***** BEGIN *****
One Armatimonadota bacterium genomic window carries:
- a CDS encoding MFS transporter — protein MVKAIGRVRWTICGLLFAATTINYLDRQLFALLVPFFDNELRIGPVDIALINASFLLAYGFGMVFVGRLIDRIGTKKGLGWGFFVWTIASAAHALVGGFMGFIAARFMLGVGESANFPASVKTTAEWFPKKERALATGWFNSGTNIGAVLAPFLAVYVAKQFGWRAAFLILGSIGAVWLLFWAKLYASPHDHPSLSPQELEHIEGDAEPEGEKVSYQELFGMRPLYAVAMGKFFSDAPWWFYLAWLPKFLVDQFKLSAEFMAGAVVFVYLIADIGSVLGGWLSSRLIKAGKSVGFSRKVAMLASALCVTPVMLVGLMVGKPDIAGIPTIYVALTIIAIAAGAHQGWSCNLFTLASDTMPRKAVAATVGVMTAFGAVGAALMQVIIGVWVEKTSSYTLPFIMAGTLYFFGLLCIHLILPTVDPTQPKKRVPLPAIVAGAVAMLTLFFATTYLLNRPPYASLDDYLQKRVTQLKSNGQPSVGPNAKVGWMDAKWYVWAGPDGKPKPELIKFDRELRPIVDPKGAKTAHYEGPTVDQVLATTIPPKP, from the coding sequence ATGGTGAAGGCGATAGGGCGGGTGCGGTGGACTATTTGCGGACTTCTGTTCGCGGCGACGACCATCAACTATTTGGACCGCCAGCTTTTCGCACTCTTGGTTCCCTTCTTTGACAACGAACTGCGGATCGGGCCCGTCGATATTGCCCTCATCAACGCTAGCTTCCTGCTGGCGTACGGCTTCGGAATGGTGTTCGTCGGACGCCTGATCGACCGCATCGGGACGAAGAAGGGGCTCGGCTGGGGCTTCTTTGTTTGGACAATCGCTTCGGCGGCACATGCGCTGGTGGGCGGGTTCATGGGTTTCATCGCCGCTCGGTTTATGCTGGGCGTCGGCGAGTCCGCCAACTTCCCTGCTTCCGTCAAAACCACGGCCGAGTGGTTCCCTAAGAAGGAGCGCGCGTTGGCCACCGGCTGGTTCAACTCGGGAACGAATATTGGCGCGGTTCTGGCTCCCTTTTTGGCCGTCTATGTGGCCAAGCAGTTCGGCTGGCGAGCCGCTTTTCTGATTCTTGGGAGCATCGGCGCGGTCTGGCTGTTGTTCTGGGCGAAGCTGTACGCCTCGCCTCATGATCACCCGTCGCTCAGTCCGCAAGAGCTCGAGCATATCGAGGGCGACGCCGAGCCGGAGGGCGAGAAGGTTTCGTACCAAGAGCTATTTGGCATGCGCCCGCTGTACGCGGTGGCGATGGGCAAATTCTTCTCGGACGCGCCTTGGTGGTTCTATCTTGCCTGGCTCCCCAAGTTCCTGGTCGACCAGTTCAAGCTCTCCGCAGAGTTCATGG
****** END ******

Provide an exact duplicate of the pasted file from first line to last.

One Armatimonadota bacterium genomic window carries:
- a CDS encoding MFS transporter — protein MVKAIGRVRWTICGLLFAATTINYLDRQLFALLVPFFDNELRIGPVDIALINASFLLAYGFGMVFVGRLIDRIGTKKGLGWGFFVWTIASAAHALVGGFMGFIAARFMLGVGESANFPASVKTTAEWFPKKERALATGWFNSGTNIGAVLAPFLAVYVAKQFGWRAAFLILGSIGAVWLLFWAKLYASPHDHPSLSPQELEHIEGDAEPEGEKVSYQELFGMRPLYAVAMGKFFSDAPWWFYLAWLPKFLVDQFKLSAEFMAGAVVFVYLIADIGSVLGGWLSSRLIKAGKSVGFSRKVAMLASALCVTPVMLVGLMVGKPDIAGIPTIYVALTIIAIAAGAHQGWSCNLFTLASDTMPRKAVAATVGVMTAFGAVGAALMQVIIGVWVEKTSSYTLPFIMAGTLYFFGLLCIHLILPTVDPTQPKKRVPLPAIVAGAVAMLTLFFATTYLLNRPPYASLDDYLQKRVTQLKSNGQPSVGPNAKVGWMDAKWYVWAGPDGKPKPELIKFDRELRPIVDPKGAKTAHYEGPTVDQVLATTIPPKP, from the coding sequence ATGGTGAAGGCGATAGGGCGGGTGCGGTGGACTATTTGCGGACTTCTGTTCGCGGCGACGACCATCAACTATTTGGACCGCCAGCTTTTCGCACTCTTGGTTCCCTTCTTTGACAACGAACTGCGGATCGGGCCCGTCGATATTGCCCTCATCAACGCTAGCTTCCTGCTGGCGTACGGCTTCGGAATGGTGTTCGTCGGACGCCTGATCGACCGCATCGGGACGAAGAAGGGGCTCGGCTGGGGCTTCTTTGTTTGGACAATCGCTTCGGCGGCACATGCGCTGGTGGGCGGGTTCATGGGTTTCATCGCCGCTCGGTTTATGCTGGGCGTCGGCGAGTCCGCCAACTTCCCTGCTTCCGTCAAAACCACGGCCGAGTGGTTCCCTAAGAAGGAGCGCGCGTTGGCCACCGGCTGGTTCAACTCGGGAACGAATATTGGCGCGGTTCTGGCTCCCTTTTTGGCCGTCTATGTGGCCAAGCAGTTCGGCTGGCGAGCCGCTTTTCTGATTCTTGGGAGCATCGGCGCGGTCTGGCTGTTGTTCTGGGCGAAGCTGTACGCCTCGCCTCATGATCACCCGTCGCTCAGTCCGCAAGAGCTCGAGCATATCGAGGGCGACGCCGAGCCGGAGGGCGAGAAGGTTTCGTACCAAGAGCTATTTGGCATGCGCCCGCTGTACGCGGTGGCGATGGGCAAATTCTTCTCGGACGCGCCTTGGTGGTTCTATCTTGCCTGGCTCCCCAAGTTCCTGGTCGACCAGTTCAAGCTCTCCGCAGAGTTCATGG